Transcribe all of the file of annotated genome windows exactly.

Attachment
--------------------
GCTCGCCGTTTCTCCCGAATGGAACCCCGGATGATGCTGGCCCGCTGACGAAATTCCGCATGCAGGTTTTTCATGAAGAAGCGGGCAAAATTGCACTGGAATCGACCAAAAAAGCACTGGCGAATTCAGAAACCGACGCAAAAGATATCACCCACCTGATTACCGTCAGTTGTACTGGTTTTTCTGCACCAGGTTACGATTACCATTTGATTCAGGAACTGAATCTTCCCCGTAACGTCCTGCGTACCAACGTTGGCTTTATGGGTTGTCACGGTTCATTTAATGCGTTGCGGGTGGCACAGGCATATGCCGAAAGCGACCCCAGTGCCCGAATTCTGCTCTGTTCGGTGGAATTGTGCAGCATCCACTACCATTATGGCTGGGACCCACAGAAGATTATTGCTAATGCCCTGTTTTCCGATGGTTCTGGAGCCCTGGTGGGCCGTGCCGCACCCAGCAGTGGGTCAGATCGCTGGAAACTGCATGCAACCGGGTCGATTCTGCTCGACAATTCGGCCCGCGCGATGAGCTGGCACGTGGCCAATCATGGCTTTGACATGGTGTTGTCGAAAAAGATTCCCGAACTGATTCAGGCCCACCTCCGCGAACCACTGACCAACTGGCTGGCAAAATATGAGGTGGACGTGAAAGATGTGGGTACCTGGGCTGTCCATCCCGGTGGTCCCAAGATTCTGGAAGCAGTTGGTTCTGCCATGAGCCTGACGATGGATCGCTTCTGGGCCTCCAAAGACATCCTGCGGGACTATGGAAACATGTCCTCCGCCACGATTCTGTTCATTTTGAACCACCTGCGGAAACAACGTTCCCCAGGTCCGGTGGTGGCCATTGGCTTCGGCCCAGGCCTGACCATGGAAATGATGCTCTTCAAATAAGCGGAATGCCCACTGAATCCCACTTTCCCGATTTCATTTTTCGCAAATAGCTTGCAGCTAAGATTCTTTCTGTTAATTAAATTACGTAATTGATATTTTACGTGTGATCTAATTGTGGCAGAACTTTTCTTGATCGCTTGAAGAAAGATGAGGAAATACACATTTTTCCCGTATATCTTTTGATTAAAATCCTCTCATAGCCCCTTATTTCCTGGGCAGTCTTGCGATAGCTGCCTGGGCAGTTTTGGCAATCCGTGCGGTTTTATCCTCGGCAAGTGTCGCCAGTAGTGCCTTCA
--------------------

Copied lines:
GCTCGCCGTTTCTCCCGAATGGAACCCCGGATGATGCTGGCCCGCTGACGAAATTCCGCATGCAGGTTTTTCATGAAGAAGCGGGCAAAATTGCACTGGAATCGACCAAAAAAGCACTGGCGAATTCAGAAACCGACGCAAAAGATATCACCCACCTGATTACCGTCAGTTGTACTGGTTTTTCTGCACCAGGTTACGATTACCATTTGATTCAGGAACTGAATCTTCCCCGTAACGTCCTGCGTACCAACGTTGGCTTTATGGGTTGTCACGGTTCATTTAATGCGTTGCGGGTGGCACAGGCATATGCCGAAAGCGACCCCAGTGCCCGAATTCTGCTCTGTTCGGTGGAATTGTGCAGCATCCACTACCATTATGGCTGGGACCCACAGAAGATTATTGCTAATGCCCTGTTTTCCGATGGTTCTGGAGCCCTGGTGGGCCGTGCCGCACCCAGCAGTGGGTCAGATCGCTGGAAACTGCATGCAACCGGGTCGATTCTGCTCGACAATTCGGCCCGCGCGATGAGCTGGCACGTGGCCAATCATGGCTTTGACATGGTGTTGTCGAAAAAGATTCCCGAACTGATTCAGGCCCACCTCCGCGAACCACTGACCAACTGGCTGGCAAAATATGAGGTGGACGTGAAAGATGTGGGTACCTGGGCTGTCCATCCCGGTGGTCCCAAGATTCTGGAAGCAGTTGGTTCTGCCATGAGCCTGACGATGGATCGCTTCTGGGCCTCCAAAGACATCCTGCGGGACTATGGAAACATGTCCTCCGCCACGATTCTGTTCATTTTGAACCACCTGCGGAAACAACGTTCCCCAGGTCCGGTGGTGGCCATTGGCTTCGGCCCAGGCCTGACCATGGAAATGATGCTCTTCAAATAAGCGGAATGCCCACTGAATCCCACTTTCCCGATTTCATTTTTCGCAAATAGCTTGCAGCTAAGATTCTTTCTGTTAATTAAATTACGTAATTGATATTTTACGTGTGATCTAATTGTGGCAGAACTTTTCTTGATCGCTTGAAGAAAGATGAGGAAATACACATTTTTCCCGTATATCTTTTGATTAAAATCCTCTCATAGCCCCTTATTTCCTGGGCAGTCTTGCGATAGCTGCCTGGGCAGTTTTGGCAATCCGTGCGGTTTTATCCTCGGCAAGTGTCGCCAGTAGTGCCTTCA